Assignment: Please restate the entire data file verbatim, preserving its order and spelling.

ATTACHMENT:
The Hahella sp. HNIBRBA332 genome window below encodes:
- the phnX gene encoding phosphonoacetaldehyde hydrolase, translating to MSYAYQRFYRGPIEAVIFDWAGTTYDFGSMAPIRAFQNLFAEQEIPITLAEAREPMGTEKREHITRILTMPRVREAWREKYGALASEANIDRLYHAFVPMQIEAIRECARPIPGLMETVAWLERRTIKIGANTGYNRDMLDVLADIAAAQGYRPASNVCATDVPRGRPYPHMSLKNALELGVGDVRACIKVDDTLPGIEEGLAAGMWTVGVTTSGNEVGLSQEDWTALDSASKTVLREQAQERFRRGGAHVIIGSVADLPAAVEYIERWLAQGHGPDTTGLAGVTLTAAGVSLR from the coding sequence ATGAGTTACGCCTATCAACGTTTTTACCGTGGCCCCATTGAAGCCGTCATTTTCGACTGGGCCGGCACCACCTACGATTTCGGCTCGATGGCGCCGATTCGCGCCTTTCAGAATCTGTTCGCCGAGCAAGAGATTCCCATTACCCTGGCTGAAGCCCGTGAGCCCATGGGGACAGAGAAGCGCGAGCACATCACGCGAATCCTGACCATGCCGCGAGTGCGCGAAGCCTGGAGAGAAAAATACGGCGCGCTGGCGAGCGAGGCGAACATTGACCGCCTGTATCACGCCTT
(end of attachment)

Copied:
The Hahella sp. HNIBRBA332 genome window below encodes:
- the phnX gene encoding phosphonoacetaldehyde hydrolase, translating to MSYAYQRFYRGPIEAVIFDWAGTTYDFGSMAPIRAFQNLFAEQEIPITLAEAREPMGTEKREHITRILTMPRVREAWREKYGALASEANIDRLYHAFVPMQIEAIRECARPIPGLMETVAWLERRTIKIGANTGYNRDMLDVLADIAAAQGYRPASNVCATDVPRGRPYPHMSLKNALELGVGDVRACIKVDDTLPGIEEGLAAGMWTVGVTTSGNEVGLSQEDWTALDSASKTVLREQAQERFRRGGAHVIIGSVADLPAAVEYIERWLAQGHGPDTTGLAGVTLTAAGVSLR from the coding sequence ATGAGTTACGCCTATCAACGTTTTTACCGTGGCCCCATTGAAGCCGTCATTTTCGACTGGGCCGGCACCACCTACGATTTCGGCTCGATGGCGCCGATTCGCGCCTTTCAGAATCTGTTCGCCGAGCAAGAGATTCCCATTACCCTGGCTGAAGCCCGTGAGCCCATGGGGACAGAGAAGCGCGAGCACATCACGCGAATCCTGACCATGCCGCGAGTGCGCGAAGCCTGGAGAGAAAAATACGGCGCGCTGGCGAGCGAGGCGAACATTGACCGCCTGTATCACGCCTT